Where strange fact and stranger fiction collide
There is a saying that goes that goes ‘all the girls want a bad boy.’ I am not here to argue that one way or another, at least not the real life aspects of that quote. But in fiction sometimes the villain can be more compelling than the hero. And let’s face it who out there doesn’t love a well written bad girl.
Recently I watched a Australian science fiction movie called Crawl Space. it turns out that the innocent looking blonde was really an alien hybrid that was twisting the people’s memories and killing off the cast one by one. In the finial battle as the instillation she was housed in is being destroyed I was thinking ‘gee I hope that depraved alien killer escapes.’ Now normally I don’t like shows were the bad guy wins, but well I was making an exception because, she was cute, and turned out to be so evil. I am a sucker for non-real bad girls
One reason we like the sociopathic, bisexual vampire assassins, is that well they’re fiction, there are no repercussions for our relationships with them. Now in real life it probably isn’t a good idea to hook up an amoral jewel thief, but hey we can read Cat Woman comics all day, and all we might lose is a couple hours and $3.99 an issue. Fictitious villainesses let us fantasize about things that we probably shouldn’t do in real life.
Bad girls also are not tied down by society’s mores. There is a freedom that comes from just not giving a dang about what others think. They give a sexy manicured middle finger to The Man and his laws. A bad girl, even a heroic one, is free to do what she pleases. This is not only hot it is liberating. It’s why we like mountain men and cowboys. It’s American. In reality you can’t steal a Ferrari drive recklessly on the freeway while drinking Jack Daniels and run over a zombie, but hey it’s cool in the stories. This is why I like Faith Lehane more than Buffy Summers or Black Widow more than Sue Storms. They are free spirits.
Now bad girls can be heroes too. They just reject society’s morels, but when the pushers come to shove they do the right thing. They drink, smoke, have casual sex, but are willing to fight the good fight against the greater evil. Jenny Sparks made a hundred year career doing this.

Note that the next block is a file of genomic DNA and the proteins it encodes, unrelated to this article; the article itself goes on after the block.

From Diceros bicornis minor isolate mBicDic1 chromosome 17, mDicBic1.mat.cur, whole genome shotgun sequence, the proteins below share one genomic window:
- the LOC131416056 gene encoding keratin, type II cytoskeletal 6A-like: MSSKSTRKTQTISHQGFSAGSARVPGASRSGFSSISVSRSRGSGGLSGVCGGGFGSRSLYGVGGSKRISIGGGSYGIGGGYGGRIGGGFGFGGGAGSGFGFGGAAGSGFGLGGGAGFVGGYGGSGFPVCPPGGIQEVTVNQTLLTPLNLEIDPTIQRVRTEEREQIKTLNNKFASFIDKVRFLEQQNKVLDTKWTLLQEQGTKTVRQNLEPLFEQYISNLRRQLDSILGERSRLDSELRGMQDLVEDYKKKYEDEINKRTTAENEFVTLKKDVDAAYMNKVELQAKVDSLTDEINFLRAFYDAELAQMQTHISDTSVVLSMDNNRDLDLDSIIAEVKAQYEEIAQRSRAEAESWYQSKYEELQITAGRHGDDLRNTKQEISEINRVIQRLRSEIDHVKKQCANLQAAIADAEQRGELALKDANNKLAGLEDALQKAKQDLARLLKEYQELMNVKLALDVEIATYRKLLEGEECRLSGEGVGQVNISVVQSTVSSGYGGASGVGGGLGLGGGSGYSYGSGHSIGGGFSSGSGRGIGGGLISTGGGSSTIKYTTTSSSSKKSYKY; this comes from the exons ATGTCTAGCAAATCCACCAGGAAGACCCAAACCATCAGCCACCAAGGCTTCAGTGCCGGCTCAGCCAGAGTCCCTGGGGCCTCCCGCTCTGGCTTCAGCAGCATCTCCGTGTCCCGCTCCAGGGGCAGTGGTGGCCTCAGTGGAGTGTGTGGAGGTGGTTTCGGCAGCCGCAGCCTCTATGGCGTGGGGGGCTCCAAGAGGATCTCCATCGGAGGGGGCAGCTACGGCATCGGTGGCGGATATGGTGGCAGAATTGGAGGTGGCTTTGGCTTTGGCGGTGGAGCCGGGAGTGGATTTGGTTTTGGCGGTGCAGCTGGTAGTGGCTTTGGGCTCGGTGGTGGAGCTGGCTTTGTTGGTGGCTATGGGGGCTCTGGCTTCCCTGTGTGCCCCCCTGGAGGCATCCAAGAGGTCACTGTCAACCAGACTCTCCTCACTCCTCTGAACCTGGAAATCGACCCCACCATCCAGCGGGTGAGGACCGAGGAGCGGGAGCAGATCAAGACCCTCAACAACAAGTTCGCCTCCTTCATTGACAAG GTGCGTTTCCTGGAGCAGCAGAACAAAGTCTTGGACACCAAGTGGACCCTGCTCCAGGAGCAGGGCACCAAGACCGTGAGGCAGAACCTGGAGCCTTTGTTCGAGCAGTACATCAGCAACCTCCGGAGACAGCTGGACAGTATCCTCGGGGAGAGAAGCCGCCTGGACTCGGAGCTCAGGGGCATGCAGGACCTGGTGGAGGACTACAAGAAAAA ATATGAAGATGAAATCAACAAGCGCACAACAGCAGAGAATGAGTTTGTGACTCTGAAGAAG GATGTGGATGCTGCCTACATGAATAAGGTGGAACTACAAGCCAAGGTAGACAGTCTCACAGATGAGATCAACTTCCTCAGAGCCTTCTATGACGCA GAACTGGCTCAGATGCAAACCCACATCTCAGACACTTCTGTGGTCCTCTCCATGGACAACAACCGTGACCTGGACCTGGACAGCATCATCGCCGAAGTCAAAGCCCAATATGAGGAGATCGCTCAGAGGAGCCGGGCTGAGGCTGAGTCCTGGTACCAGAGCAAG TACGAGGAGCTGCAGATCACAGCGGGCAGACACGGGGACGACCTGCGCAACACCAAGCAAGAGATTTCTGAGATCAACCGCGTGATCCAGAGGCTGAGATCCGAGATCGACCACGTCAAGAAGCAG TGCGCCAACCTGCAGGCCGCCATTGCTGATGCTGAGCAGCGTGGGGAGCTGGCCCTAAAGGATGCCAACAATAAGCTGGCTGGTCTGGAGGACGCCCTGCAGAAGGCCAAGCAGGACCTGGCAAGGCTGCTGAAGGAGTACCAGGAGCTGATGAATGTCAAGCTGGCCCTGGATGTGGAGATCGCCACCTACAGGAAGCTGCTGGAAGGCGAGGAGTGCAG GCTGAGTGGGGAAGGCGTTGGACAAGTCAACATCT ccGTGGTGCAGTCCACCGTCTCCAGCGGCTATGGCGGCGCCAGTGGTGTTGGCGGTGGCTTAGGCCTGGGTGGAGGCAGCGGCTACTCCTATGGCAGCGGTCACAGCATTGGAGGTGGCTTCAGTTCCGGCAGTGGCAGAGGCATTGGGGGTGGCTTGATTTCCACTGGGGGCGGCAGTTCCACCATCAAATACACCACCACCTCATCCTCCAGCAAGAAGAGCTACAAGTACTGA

To show this applies to both males and females the best example of a bad girl heroine is Han Solo. The male version of the BG is the charismatic rouge. Let’s face for 1977 cinema, when we first meet Han, he is not a nice guy. Han shot first (why are we still debating that), the ‘spice’ he smuggles is a hard drug, he works for a gangster, and in the original script, when we meet the Corillian smuggler he was snuggled up to a woman named “Jenny” this was taken out because Lucas thought that if it was left in, having him with a different girl then flirting with Leia would make him seen unredeemable. But still at the end Han does what is right even if it is against his better judgment.
There are many female characters that fallow this path. Violet Song Jat Shariff from Ultaviolet, Electra the Assassin, (Or any other female Frank Miller characters for that matter), Project Alice from Resident Evil, Aeon Fluxx. Lisbeth Salander from the Millennium Trilogy and Beatrix Kiddo (AKA the Bride form Kill Bill), Xena to name a few. These ladies have the best of both world a vanilla/chocolate combo sundae of good girl/bad girl.
The bad girl is a very sexualized trope. Part of it is because sex in fiction is interesting. No actually it really it isn’t. Sexuality is interesting. Flirting, tension, seduction and self confidence in a character (male or female) is interesting. But the actual act on the page or on the screen is well kind of boring. Once the main characters get to the act, I am like, OK, they are having sex, let’s get through this for the next two and half minutes so we can get back to the story. But sexuality and knowing she has it can make a character interesting.
The word sex has always been connected with the bad girl. ‘Good girls don’t do it.’ With very few exceptions bad girl characters are sleek young and sexy. (I am looking at you Rosa Klebb, get on with your bad self.) And one reason is that historically sex has been the great equalizer. Women in history didn’t have much control over others and (legally) themselves. But sex was a way that they could influence their surroundings. This has worked itself into fiction.
Convectional wisdom is that the reason girls dig bad boys, is that they think they can change them. I don’t know if that is true or not, I am not qualified to comment on this in real life. But as aspects of fiction I think one of the lures of bad girls is not that we think we can change them, but subconsciously we want them to change us. We want to be seduced. We want them to give us a reason to cross the line. To reject the rules and constraints that our world has shackled us with. It not about salvation, it about falling.
So let’s raise a Champagne glass to the seductive, free spirited, rebel and fictitious bad girl. Next time I will share some examples of some my favorite bad girls.